From 1133 to 1141 AD, the monastery and cloisters were constructed in Sacramenia, a city in the province of Segovia, Spain. Originally dedicated to the Virgin Mary, it was renamed to recognize its renowned abbot Bernard of Clairvaux after his canonization.
The Cloisters housed Cisterian monks for seven centuries following, after which a social shift in the 1830s had the buildings converted into a simple granary and stable.
In 1925, famous publisher William Randolph Hearst acquired the Cloisters and the Refectory (the original Monastery section still stands overseas). Both were disassembled, numbered by part, packed into about 11,000 wooden boxes and shipped to the United States. After they lay in a warehouse in Brooklyn, New York for almost a decade, most parts were sold at an auction after the Great Depression ruined Hearst financially; the remainders were sent back to storage.
In 1952, Ohio businessmen William Edgemon and Raymond Moss bought the remainder of the stones looking to create a tourist hotspot in Miami.
It proved to be a challenge because the workmen involved in the grand move thirty years ago did not replace the stones in their original numbered boxes. Reconstructing the Cloisters took 19 months and almost $1.5 million (surpassing $13 million in today’s currency). TIME magazine called the effort “the biggest jigsaw puzzle in history”.
After financial struggles in 1964, the Cloisters were once again up for sale. Wealthy banker and Episcopal donor Col. Robert Pentland, Jr. swept in and purchased them for the Episcopal Bishop of Florida. The monastery now houses the Episcopal Church of St. Bernard de Clairveux.
Largely in thanks to Edgemon and Moss’ contribution, this story physically unravels across the space in several parts.
At the front of the property is a moderately-sized lobby area full of ancient artifacts. Though they are protected by glass cases and velvet rope, one can whiff a hint of rust. There are corbels used to support the weight of wall fixtures, a hearse that carried dead bodies, even a hymnarium propped on a refectory table that monks read from while gathered for meals. There are cabinets covered with fresco paintings by a student of Raphael’s done alla prima, a rapid style that required oil paintings to be completely finished before the first layer of paint dried. At the back of the room there is even a full suit of armor from the 1600s.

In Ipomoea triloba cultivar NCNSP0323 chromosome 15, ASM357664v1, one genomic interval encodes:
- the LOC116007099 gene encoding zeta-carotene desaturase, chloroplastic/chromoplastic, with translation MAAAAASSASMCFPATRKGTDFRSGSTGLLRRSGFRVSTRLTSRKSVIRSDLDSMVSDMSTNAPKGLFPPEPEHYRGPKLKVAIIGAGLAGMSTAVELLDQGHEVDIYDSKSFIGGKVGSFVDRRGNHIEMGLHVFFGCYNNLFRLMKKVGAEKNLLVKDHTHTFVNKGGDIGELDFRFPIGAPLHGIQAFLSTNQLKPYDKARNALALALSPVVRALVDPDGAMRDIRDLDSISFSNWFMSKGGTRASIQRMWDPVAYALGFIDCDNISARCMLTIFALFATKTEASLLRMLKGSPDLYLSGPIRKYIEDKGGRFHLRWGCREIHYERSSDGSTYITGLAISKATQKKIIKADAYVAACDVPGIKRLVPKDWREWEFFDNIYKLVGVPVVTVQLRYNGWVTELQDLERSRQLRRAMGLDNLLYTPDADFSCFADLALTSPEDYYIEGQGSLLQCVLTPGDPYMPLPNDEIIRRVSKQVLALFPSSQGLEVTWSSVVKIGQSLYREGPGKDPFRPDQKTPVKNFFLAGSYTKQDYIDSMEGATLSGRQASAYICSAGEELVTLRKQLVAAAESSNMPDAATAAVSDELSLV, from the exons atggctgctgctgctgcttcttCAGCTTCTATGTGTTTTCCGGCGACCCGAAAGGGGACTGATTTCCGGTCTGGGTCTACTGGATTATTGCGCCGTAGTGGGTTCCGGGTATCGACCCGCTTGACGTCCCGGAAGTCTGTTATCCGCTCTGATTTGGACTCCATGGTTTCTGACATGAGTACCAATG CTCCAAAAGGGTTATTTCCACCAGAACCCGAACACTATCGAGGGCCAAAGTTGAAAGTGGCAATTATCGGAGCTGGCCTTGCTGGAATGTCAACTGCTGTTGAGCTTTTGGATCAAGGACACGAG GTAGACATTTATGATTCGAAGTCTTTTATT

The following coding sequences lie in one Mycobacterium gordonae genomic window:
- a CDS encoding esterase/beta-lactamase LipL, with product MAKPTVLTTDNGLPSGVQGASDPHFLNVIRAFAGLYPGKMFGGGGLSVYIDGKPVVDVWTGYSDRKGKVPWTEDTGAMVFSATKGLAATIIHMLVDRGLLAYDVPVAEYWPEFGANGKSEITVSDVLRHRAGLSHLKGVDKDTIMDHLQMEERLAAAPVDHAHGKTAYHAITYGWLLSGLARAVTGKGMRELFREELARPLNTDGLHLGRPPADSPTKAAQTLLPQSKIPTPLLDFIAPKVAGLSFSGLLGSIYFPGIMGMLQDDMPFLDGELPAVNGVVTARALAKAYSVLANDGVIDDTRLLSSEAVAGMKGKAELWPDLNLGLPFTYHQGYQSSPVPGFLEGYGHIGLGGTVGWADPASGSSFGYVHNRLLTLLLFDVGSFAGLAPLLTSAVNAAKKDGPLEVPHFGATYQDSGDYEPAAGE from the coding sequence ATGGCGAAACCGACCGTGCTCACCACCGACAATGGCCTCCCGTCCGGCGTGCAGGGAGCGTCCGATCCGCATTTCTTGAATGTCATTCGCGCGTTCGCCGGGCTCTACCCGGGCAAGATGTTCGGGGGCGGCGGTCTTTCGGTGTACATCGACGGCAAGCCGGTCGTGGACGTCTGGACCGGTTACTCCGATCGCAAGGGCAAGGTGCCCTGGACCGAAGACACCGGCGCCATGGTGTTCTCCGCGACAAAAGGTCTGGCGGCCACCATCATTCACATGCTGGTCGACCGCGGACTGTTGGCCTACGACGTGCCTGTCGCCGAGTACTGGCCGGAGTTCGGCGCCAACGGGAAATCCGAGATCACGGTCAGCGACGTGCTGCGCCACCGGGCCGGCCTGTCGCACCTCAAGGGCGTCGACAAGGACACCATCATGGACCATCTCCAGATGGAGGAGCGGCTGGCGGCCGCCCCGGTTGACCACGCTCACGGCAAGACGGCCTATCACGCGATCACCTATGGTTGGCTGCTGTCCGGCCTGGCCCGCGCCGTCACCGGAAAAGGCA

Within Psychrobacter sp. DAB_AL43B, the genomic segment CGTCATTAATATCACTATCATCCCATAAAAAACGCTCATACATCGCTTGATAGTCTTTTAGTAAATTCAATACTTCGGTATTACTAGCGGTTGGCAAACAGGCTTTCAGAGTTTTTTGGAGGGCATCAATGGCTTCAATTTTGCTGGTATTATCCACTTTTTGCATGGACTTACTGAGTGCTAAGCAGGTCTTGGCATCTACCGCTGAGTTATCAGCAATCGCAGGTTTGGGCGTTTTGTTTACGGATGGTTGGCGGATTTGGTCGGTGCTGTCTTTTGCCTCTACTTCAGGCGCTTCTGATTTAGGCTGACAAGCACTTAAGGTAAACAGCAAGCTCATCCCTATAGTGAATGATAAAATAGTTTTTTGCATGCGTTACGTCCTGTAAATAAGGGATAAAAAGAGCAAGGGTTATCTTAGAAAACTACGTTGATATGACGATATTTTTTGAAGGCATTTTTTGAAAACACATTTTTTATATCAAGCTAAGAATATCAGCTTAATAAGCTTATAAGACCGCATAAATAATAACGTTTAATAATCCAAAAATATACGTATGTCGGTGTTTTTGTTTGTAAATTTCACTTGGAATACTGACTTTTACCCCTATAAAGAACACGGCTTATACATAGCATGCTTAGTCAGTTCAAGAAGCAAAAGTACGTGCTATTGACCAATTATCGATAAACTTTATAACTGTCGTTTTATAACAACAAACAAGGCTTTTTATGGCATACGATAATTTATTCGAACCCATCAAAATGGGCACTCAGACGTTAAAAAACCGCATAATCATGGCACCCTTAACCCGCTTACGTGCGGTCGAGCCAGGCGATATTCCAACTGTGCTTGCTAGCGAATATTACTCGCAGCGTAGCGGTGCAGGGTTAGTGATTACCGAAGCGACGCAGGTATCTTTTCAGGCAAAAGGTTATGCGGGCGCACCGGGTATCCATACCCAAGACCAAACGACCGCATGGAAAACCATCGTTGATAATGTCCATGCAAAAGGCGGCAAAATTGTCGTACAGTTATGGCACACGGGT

Double doors open to an outdoor path toward the monastery, an escape from the onslaught of outdated vocabulary. An iron gate introduces the spacious, elegantly-pruned garden, a nursery before the Monastery’s arrival. It resembles a maze: narrow, crunchy gravel paths lead visitors all over.
The Ram’s Head Pillar, Baptismal Font and donated statues of Jesus and Mary stand scattered throughout the garden. One shaded path at the back right goes to the refectory section of the Monastery, which holds the chapel in which North Miami Beach Anglicans congregate.
Getting back on the central path leads to the Cloisters’ foreboding wooden doors. Above them is a detailed relief of Mary’s crowning by angels; lions representing Leon and Castille are visible in the scene. A metal bell up above once clanged boisterously to summon monks for meals long ago, but these days there is only tranquil silence.
The atmosphere inside the Cloisters is still, accompanied only by echoed footsteps and occasional chanting. Its main area is composed of hallways and chambers bordering a roofless, central courtyard. The contrast between the illuminated patio and the dark columned hallways is an aesthetic phenomenon that illustrates the Cloisters’ harmony with Miami tropics. In the halls on opposite corners are life-size statues of both Alfonso VII, king of Leon and Castille during the Monastery’s construction, and his grandson Alfonso VIII. In all, this is certainly hallowed ground.
Though the Monastery is a masterpiece from the past, its history continues to grow today. The twenty-acre attraction alone contains about one thousand unique plant and tree species. Fifty-thousand people visit annually, with sixty-five percent of that crowd being tourists. It also draws in members of the northern Miami community: last year, nine hundred public, private and homeschooled students received educational programming that met Florida’s curricular standards. The Ancient Spanish Monastery Foundation non-profit recognizes local leaders and outstanding figures each year at its Legacy Gala and pours all its proceeds back toward the preservation efforts for the site.
If you stop by for a tour, one figure you’re sure to meet is Tania Witten. An employee at the Monastery since 1999, she organizes bridal events. “It gets crazy here sometimes,” Witten said in an interview. “This place is used for weddings, quinceñeras, and even yoga four times a week.” She also noted the intriguing fact that despite its prominence, the Monastery and Cloisters are hidden gems to most North Miami Beach natives. “No one knows about us, really, even people who’ve lived here for fifty years. They’d say, ‘I never knew this was here.’”
Photo Credits: Nick Moncy/ RISE NEWS.
RISE NEWS is a grassroots journalism news organization that is working to change the way young people become informed and engaged in public affairs. You can write for usPost Views: 1,576